The California Colloquium on Water presents
"Late Pleistocene to Holocene Evolution of the San Francisco Bay"
B. Lynn Ingram
Professor, Earth and Planetary Sciences & Geography, UC Berkeley
Tuesday, March 13th
5:30pm – 7:00pm
Goldman School of Public Policy, Room 250
(2607 Hearst Ave at LeRoy)
Meet the speaker, 5:15pm – 5:30pm.
Summary of lecture :
The San Francisco Bay and Delta are considered the heart of California's water system. A huge region of California (about 40%) is drained by rivers that eventually reach the San Francisco Bay. San Francisco Bay is California's largest estuary, and is a vital part of its economy, culture, and landscape. The Bay's inland Delta provides fresh water to two-thirds of the population of California, some twenty three million people. Sediments deposited beneath the Bay, within surrounding marshlands, and within the Bay's watershed contain a rich history of how this estuarine system evolved over the past million years, including major changes in climate. These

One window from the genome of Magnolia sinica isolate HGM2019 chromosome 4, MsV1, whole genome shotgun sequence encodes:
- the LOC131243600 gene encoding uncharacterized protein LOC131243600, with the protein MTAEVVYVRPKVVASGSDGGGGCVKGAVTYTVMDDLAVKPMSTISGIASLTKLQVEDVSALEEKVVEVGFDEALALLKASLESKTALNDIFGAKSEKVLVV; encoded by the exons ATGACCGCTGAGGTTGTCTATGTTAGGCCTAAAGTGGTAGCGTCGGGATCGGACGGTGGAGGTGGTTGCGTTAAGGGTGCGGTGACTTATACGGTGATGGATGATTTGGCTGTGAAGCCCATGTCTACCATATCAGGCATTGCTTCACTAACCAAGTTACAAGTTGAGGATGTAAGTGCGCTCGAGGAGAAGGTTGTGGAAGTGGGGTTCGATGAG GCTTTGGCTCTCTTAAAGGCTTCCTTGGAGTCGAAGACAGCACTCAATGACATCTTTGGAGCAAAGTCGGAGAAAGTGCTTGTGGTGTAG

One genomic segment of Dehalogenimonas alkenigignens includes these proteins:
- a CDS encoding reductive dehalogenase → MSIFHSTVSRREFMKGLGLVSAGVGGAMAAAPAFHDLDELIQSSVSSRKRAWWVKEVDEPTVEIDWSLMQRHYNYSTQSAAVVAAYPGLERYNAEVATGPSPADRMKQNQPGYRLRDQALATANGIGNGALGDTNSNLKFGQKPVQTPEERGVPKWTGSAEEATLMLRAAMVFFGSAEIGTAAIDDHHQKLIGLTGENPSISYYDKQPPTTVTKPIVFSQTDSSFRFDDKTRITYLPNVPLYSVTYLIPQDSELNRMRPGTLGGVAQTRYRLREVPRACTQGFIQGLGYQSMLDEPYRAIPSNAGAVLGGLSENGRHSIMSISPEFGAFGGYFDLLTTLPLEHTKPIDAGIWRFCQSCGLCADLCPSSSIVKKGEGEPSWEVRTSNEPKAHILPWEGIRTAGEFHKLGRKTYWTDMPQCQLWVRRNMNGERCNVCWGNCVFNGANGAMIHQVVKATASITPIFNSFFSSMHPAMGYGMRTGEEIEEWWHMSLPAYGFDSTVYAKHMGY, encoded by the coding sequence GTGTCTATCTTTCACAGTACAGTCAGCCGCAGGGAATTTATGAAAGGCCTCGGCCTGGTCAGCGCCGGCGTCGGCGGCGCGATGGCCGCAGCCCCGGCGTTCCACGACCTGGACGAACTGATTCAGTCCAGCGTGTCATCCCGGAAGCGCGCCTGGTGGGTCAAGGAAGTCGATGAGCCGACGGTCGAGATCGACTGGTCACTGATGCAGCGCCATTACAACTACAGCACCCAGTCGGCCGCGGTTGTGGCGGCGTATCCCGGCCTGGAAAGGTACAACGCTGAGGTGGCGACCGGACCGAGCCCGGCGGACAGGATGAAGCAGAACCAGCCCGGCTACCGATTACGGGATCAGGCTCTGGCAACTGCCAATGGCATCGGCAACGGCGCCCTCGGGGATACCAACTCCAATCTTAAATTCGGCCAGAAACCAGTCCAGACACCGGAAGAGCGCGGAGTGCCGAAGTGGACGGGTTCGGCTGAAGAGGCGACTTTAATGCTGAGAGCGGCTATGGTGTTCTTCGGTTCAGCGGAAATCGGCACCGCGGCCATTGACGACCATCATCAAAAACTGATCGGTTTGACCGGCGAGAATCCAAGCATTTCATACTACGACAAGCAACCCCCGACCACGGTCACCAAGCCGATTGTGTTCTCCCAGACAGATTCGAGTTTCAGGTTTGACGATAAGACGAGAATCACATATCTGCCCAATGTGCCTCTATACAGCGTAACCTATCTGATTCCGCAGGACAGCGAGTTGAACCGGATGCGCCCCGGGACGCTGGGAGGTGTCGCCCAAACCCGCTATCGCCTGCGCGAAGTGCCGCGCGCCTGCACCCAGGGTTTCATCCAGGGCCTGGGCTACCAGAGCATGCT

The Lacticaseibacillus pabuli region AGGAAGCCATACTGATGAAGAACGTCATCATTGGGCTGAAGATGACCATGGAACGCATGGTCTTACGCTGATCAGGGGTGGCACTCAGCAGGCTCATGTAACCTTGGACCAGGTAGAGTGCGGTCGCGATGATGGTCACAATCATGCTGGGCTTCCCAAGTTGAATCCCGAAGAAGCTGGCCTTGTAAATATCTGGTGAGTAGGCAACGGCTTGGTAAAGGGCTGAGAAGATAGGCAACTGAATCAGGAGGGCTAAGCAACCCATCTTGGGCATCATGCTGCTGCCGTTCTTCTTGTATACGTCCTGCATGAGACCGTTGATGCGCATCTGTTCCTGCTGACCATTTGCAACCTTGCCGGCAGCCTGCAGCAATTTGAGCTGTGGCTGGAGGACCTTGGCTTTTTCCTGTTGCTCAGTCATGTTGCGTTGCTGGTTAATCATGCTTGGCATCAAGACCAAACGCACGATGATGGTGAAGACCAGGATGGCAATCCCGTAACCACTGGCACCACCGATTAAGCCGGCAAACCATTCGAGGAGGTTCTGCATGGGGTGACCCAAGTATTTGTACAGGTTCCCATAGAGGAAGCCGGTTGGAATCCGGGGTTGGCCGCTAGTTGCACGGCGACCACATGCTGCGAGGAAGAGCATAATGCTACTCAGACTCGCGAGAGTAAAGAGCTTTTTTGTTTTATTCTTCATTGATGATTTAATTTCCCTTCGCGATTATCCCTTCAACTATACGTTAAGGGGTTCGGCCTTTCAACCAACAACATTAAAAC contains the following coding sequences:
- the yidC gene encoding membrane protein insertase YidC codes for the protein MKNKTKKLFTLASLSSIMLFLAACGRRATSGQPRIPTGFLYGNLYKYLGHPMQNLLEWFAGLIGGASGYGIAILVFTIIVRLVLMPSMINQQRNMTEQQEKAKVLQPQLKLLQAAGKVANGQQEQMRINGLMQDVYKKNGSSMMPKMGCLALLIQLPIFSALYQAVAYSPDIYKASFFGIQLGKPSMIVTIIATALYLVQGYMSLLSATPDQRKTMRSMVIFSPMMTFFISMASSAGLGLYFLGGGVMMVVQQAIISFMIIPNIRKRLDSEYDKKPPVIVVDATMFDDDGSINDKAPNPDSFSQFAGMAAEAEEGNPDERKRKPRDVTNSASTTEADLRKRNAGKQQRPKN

sediments demonstrate that the Bay has only existed sporadically – during warmer interglacial periods, and became a river valley during the ice ages. While the earliest inhabitants of California adapted to a varying water supply, archaeological and geological evidence suggests that climate extremes – both wetter and drier – have occurred throughout the past 10,000 years.
For more information, contact the Water Resources Center Archives at (510) 642-2666 or email@example.com, or check out the Colloquium web site.